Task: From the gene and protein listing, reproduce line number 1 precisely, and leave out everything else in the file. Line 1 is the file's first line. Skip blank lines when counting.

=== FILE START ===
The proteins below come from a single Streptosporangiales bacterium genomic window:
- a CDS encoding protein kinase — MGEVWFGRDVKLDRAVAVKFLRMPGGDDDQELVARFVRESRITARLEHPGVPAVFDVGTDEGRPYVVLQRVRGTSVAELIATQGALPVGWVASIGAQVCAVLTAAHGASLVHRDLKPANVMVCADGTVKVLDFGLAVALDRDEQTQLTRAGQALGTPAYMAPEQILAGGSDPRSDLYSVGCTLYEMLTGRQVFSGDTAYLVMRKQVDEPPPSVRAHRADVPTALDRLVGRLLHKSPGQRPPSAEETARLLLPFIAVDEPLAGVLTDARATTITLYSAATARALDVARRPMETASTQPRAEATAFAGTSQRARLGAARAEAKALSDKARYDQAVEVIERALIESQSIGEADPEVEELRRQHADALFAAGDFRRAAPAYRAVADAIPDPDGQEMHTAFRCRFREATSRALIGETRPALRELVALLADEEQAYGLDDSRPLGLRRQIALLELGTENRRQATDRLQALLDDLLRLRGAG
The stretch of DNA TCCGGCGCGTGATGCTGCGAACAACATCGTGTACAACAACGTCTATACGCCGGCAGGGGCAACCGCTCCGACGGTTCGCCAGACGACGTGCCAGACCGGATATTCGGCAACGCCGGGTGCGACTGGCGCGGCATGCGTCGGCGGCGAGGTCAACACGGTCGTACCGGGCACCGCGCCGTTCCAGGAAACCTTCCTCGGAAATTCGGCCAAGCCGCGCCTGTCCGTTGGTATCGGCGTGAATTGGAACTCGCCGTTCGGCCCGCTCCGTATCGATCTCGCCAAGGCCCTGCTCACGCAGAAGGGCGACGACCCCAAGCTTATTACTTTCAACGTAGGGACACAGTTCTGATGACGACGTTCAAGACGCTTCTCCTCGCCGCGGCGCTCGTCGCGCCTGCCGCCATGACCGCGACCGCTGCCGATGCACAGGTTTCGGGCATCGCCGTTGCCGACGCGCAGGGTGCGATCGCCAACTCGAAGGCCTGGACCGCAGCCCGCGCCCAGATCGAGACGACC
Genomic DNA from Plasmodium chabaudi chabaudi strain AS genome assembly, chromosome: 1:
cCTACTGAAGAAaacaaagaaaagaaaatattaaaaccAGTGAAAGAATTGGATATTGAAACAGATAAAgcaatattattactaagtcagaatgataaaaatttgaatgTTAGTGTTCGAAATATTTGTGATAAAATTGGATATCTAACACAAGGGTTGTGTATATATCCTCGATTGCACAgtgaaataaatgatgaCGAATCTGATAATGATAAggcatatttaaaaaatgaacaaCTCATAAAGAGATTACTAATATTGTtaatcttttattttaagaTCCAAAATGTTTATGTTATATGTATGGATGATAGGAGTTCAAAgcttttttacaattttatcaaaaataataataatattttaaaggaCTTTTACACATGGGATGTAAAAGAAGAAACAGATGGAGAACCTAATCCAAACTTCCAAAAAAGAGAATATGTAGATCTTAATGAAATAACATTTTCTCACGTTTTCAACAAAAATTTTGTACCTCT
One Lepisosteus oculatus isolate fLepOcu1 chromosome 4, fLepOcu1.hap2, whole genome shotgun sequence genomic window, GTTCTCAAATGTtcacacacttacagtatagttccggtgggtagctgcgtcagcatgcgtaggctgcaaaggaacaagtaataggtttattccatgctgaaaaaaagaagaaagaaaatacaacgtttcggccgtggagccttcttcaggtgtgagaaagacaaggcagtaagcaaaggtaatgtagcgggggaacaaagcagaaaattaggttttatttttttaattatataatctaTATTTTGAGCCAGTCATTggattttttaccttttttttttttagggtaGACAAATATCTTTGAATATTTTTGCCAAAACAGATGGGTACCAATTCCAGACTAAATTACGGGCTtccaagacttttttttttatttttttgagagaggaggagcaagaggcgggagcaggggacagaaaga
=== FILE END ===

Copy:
The proteins below come from a single Streptosporangiales bacterium genomic window: